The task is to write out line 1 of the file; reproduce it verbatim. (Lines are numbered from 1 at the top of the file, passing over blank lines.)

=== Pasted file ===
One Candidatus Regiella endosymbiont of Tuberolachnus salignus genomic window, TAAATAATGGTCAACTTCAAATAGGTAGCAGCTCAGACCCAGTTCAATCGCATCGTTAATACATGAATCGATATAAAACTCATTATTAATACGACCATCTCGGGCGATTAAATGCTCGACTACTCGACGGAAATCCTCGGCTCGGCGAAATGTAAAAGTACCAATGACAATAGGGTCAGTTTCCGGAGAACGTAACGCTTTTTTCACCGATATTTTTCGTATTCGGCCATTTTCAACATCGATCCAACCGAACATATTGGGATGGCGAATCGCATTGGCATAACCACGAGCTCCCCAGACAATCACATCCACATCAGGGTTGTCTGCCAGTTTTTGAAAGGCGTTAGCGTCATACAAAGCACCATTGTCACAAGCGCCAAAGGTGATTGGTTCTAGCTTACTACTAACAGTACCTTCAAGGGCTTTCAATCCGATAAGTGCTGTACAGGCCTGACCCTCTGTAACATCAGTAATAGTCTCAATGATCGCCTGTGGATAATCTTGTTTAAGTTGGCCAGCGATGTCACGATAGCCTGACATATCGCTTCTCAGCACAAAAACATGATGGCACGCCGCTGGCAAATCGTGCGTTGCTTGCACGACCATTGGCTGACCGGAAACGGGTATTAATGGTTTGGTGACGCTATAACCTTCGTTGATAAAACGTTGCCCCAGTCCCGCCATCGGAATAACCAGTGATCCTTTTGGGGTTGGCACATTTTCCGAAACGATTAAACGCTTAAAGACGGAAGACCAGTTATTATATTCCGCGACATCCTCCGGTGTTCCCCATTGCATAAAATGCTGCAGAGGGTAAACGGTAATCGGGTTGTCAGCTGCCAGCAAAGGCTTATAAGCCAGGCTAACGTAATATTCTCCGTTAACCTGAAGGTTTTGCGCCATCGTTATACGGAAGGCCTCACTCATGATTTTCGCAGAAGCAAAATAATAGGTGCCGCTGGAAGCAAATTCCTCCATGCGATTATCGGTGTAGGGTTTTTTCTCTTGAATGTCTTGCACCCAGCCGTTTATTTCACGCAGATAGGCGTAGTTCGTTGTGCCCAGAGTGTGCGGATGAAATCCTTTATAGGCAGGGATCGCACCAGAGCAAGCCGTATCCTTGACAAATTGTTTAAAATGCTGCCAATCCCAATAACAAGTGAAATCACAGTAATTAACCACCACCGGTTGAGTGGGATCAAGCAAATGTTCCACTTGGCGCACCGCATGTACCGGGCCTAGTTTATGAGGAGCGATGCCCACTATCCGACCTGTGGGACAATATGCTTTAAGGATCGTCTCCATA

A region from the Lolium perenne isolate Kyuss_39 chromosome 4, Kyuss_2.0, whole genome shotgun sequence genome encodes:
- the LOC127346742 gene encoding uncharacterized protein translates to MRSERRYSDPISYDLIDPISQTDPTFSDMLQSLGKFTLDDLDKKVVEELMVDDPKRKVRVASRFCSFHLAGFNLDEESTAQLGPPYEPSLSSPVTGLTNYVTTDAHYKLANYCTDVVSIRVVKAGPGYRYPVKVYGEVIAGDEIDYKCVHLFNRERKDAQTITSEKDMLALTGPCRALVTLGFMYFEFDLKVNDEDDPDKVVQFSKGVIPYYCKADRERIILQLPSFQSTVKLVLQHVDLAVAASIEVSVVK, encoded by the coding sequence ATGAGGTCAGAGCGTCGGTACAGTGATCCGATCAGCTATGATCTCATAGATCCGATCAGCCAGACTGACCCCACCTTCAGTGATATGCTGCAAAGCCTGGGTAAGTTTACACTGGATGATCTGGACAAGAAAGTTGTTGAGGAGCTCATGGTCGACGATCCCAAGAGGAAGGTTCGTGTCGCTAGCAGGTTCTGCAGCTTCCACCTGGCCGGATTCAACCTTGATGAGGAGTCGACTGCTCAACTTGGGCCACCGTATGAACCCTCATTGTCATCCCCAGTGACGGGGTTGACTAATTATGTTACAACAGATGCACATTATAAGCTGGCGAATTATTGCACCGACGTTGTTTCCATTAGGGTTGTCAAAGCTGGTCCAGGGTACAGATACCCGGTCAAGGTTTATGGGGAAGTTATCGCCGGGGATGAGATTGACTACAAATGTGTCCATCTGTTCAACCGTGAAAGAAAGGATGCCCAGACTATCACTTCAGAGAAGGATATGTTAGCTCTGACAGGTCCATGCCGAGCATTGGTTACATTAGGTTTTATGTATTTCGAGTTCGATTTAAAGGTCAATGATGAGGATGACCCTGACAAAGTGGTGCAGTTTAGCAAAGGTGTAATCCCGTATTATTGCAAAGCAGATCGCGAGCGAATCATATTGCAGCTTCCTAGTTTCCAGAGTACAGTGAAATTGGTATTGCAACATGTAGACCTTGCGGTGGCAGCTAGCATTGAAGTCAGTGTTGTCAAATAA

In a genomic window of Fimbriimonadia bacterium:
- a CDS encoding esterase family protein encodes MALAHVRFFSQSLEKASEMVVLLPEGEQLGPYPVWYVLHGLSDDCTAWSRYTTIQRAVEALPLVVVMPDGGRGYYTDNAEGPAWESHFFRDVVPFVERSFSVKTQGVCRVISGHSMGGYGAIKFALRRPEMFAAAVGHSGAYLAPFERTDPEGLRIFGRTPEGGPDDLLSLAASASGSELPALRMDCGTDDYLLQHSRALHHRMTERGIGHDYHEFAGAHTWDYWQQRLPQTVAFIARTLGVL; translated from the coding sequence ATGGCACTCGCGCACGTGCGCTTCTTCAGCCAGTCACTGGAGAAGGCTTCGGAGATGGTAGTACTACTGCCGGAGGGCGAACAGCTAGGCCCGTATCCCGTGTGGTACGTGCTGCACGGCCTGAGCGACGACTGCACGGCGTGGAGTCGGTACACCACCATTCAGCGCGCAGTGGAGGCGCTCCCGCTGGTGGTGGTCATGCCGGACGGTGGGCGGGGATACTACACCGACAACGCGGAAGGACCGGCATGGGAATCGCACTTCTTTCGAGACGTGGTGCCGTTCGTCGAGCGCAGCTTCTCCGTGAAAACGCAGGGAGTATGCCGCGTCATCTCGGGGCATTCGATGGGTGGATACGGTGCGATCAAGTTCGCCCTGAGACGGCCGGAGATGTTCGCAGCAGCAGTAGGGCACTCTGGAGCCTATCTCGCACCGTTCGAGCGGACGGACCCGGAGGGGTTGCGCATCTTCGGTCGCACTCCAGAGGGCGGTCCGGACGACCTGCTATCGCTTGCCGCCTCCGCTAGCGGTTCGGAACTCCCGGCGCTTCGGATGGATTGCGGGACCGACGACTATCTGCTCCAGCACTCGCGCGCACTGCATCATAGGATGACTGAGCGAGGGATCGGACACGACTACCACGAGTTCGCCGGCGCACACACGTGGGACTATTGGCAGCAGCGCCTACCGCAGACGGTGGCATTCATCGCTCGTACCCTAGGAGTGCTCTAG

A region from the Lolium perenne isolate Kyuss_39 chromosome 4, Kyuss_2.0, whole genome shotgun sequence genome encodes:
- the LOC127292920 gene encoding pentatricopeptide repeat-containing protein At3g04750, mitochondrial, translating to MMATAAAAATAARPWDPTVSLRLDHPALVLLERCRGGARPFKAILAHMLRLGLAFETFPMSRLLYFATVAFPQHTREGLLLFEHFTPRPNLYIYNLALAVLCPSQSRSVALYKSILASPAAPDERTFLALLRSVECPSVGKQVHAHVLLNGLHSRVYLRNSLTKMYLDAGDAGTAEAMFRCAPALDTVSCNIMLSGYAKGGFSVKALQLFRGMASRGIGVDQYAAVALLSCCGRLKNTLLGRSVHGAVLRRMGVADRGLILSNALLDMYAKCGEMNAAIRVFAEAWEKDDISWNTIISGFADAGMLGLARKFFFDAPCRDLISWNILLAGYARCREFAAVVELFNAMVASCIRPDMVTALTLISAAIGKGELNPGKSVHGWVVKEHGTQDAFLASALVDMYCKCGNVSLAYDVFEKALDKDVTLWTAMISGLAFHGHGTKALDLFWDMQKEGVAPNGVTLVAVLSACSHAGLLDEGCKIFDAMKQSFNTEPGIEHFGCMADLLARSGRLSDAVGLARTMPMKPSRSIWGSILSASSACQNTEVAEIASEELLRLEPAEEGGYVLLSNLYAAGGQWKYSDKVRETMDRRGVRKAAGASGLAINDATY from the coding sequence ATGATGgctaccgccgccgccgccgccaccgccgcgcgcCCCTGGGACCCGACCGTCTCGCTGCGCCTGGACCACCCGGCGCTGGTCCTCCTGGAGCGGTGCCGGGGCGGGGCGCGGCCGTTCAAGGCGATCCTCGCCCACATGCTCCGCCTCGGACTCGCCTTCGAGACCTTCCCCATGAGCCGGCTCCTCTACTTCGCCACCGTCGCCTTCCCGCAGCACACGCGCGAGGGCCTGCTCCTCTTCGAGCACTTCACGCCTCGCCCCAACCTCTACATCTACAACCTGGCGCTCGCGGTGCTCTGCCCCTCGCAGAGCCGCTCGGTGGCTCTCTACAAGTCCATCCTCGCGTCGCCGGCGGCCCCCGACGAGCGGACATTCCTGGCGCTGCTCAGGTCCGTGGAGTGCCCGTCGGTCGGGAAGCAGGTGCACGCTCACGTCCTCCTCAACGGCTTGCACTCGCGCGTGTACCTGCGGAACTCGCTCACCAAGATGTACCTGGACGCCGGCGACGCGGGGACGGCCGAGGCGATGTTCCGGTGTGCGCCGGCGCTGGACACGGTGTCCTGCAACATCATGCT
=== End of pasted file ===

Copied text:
One Candidatus Regiella endosymbiont of Tuberolachnus salignus genomic window, TAAATAATGGTCAACTTCAAATAGGTAGCAGCTCAGACCCAGTTCAATCGCATCGTTAATACATGAATCGATATAAAACTCATTATTAATACGACCATCTCGGGCGATTAAATGCTCGACTACTCGACGGAAATCCTCGGCTCGGCGAAATGTAAAAGTACCAATGACAATAGGGTCAGTTTCCGGAGAACGTAACGCTTTTTTCACCGATATTTTTCGTATTCGGCCATTTTCAACATCGATCCAACCGAACATATTGGGATGGCGAATCGCATTGGCATAACCACGAGCTCCCCAGACAATCACATCCACATCAGGGTTGTCTGCCAGTTTTTGAAAGGCGTTAGCGTCATACAAAGCACCATTGTCACAAGCGCCAAAGGTGATTGGTTCTAGCTTACTACTAACAGTACCTTCAAGGGCTTTCAATCCGATAAGTGCTGTACAGGCCTGACCCTCTGTAACATCAGTAATAGTCTCAATGATCGCCTGTGGATAATCTTGTTTAAGTTGGCCAGCGATGTCACGATAGCCTGACATATCGCTTCTCAGCACAAAAACATGATGGCACGCCGCTGGCAAATCGTGCGTTGCTTGCACGACCATTGGCTGACCGGAAACGGGTATTAATGGTTTGGTGACGCTATAACCTTCGTTGATAAAACGTTGCCCCAGTCCCGCCATCGGAATAACCAGTGATCCTTTTGGGGTTGGCACATTTTCCGAAACGATTAAACGCTTAAAGACGGAAGACCAGTTATTATATTCCGCGACATCCTCCGGTGTTCCCCATTGCATAAAATGCTGCAGAGGGTAAACGGTAATCGGGTTGTCAGCTGCCAGCAAAGGCTTATAAGCCAGGCTAACGTAATATTCTCCGTTAACCTGAAGGTTTTGCGCCATCGTTATACGGAAGGCCTCACTCATGATTTTCGCAGAAGCAAAATAATAGGTGCCGCTGGAAGCAAATTCCTCCATGCGATTATCGGTGTAGGGTTTTTTCTCTTGAATGTCTTGCACCCAGCCGTTTATTTCACGCAGATAGGCGTAGTTCGTTGTGCCCAGAGTGTGCGGATGAAATCCTTTATAGGCAGGGATCGCACCAGAGCAAGCCGTATCCTTGACAAATTGTTTAAAATGCTGCCAATCCCAATAACAAGTGAAATCACAGTAATTAACCACCACCGGTTGAGTGGGATCAAGCAAATGTTCCACTTGGCGCACCGCATGTACCGGGCCTAGTTTATGAGGAGCGATGCCCACTATCCGACCTGTGGGACAATATGCTTTAAGGATCGTCTCCATA